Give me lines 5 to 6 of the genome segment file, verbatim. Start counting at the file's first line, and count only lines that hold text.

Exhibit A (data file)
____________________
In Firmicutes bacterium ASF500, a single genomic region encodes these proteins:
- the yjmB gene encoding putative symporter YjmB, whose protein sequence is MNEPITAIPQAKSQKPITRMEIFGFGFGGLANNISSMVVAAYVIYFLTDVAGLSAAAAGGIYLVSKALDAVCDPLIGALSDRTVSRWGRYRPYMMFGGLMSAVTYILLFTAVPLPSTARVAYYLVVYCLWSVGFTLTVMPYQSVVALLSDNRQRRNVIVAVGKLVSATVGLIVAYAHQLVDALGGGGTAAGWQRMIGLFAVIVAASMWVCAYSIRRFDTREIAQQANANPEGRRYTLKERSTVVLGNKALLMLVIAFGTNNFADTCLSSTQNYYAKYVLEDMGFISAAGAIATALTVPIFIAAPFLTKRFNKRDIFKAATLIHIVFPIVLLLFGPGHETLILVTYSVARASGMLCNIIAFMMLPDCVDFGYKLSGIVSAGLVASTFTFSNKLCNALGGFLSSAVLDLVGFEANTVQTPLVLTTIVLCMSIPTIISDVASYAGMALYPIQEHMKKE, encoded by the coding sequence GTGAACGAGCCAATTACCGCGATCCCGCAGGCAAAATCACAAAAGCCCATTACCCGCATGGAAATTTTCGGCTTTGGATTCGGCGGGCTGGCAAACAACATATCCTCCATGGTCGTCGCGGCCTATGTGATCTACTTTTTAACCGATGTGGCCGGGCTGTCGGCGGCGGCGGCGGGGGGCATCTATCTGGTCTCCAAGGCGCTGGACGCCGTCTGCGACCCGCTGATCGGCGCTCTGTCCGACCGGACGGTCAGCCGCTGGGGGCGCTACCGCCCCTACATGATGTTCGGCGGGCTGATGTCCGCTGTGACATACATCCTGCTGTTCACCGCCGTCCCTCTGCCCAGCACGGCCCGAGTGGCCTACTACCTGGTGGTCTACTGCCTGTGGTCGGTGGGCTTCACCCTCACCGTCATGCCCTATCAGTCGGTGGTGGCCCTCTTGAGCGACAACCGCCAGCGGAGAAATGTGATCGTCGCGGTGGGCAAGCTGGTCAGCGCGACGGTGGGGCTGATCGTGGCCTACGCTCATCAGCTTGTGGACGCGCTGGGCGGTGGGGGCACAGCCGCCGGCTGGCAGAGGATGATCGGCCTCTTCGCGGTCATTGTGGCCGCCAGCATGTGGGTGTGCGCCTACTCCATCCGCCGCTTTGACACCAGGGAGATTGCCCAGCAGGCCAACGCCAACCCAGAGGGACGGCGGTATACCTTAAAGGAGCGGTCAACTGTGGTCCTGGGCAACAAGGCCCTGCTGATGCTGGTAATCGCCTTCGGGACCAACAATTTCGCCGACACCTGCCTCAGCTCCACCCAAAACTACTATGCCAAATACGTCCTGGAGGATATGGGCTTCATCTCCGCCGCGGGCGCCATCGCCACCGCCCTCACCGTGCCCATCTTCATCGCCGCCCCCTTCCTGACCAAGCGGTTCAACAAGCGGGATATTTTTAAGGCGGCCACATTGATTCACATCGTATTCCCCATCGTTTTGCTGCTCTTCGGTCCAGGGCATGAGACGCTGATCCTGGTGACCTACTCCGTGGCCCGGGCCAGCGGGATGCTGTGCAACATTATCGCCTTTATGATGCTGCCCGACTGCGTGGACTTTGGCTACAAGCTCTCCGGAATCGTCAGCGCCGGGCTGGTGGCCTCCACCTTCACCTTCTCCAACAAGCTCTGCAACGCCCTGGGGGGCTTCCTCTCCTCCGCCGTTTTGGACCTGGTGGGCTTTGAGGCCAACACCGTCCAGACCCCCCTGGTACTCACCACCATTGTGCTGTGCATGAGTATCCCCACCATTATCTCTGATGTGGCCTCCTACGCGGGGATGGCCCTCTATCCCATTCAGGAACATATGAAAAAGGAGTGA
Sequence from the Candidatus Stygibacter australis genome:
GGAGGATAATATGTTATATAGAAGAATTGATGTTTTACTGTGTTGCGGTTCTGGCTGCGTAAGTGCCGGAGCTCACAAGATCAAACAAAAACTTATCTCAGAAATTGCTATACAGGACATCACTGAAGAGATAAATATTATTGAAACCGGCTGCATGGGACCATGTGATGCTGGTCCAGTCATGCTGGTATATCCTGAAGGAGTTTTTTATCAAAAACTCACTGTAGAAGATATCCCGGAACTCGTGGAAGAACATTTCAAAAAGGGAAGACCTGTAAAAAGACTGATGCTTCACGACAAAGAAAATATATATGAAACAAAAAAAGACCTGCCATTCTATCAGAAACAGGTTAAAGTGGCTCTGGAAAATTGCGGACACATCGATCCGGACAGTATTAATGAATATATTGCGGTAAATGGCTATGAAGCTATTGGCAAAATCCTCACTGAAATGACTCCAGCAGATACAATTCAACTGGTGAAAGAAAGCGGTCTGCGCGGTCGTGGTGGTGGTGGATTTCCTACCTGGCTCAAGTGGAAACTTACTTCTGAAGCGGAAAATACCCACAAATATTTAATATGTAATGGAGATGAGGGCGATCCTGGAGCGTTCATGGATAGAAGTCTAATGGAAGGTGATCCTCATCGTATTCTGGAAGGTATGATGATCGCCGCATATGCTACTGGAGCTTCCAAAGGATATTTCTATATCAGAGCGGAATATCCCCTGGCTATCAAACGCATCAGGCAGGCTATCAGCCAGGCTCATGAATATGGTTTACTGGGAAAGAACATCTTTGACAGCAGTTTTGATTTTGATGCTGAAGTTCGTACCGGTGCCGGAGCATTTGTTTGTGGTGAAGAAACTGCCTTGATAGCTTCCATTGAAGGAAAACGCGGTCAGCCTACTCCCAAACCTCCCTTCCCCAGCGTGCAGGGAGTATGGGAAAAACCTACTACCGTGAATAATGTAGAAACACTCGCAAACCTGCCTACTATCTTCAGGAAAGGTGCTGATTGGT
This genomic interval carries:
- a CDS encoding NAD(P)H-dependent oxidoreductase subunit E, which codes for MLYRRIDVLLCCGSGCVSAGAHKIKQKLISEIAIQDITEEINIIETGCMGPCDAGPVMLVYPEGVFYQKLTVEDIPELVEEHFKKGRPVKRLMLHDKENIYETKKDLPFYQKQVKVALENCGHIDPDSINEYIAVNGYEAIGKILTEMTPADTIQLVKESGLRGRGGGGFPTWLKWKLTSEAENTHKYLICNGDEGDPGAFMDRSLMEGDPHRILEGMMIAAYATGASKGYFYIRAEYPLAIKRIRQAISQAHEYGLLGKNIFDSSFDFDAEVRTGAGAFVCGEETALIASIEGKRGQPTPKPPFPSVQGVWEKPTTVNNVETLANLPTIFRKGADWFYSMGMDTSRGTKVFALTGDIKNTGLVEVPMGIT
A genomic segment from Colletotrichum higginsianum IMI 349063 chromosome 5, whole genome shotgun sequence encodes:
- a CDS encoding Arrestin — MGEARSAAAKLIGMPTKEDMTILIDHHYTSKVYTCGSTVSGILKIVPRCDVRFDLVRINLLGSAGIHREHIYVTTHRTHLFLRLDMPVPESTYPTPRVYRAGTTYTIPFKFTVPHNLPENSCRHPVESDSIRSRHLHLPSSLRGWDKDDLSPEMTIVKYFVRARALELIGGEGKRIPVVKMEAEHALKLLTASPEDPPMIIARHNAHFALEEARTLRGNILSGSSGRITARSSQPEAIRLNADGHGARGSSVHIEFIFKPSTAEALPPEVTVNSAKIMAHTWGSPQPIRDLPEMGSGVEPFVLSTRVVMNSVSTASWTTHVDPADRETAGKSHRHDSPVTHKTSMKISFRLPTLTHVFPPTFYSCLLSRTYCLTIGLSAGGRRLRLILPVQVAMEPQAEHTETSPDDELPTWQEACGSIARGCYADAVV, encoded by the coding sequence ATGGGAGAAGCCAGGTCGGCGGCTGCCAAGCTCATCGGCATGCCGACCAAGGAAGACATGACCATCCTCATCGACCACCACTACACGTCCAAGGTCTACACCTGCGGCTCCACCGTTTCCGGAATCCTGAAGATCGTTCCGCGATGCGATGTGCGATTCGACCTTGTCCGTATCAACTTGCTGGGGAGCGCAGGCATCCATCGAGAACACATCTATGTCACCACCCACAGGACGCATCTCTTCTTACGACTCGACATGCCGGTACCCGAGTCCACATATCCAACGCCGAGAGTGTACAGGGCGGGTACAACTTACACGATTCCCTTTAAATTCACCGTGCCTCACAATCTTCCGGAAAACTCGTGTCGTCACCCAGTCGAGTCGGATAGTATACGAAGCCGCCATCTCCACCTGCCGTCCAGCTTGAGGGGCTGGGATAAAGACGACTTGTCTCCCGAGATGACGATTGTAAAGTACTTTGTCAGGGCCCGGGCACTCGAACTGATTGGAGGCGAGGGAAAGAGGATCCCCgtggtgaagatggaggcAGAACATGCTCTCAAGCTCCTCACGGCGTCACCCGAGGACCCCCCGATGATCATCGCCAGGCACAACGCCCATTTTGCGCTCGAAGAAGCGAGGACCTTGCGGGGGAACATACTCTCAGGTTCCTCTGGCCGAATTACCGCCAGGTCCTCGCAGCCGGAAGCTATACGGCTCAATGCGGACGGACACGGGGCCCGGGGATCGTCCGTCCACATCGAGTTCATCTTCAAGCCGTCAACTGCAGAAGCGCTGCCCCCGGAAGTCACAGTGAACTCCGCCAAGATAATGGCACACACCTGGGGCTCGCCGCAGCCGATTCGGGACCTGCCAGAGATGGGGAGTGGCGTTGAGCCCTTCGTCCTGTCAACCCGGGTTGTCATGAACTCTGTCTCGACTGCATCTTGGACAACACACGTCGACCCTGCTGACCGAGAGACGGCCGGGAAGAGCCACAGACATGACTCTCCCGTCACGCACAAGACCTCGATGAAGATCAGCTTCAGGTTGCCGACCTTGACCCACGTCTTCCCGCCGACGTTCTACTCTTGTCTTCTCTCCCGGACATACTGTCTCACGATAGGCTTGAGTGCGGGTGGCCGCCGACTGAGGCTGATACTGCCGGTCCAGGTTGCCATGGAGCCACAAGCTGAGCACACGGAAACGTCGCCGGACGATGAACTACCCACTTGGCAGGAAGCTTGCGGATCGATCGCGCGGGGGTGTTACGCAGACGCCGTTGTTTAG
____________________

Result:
This genomic interval carries:
- a CDS encoding NAD(P)H-dependent oxidoreductase subunit E, which codes for MLYRRIDVLLCCGSGCVSAGAHKIKQKLISEIAIQDITEEINIIETGCMGPCDAGPVMLVYPEGVFYQKLTVEDIPELVEEHFKKGRPVKRLMLHDKENIYETKKDLPFYQKQVKVALENCGHIDPDSINEYIAVNGYEAIGKILTEMTPADTIQLVKESGLRGRGGGGFPTWLKWKLTSEAENTHKYLICNGDEGDPGAFMDRSLMEGDPHRILEGMMIAAYATGASKGYFYIRAEYPLAIKRIRQAISQAHEYGLLGKNIFDSSFDFDAEVRTGAGAFVCGEETALIASIEGKRGQPTPKPPFPSVQGVWEKPTTVNNVETLANLPTIFRKGADWFYSMGMDTSRGTKVFALTGDIKNTGLVEVPMGIT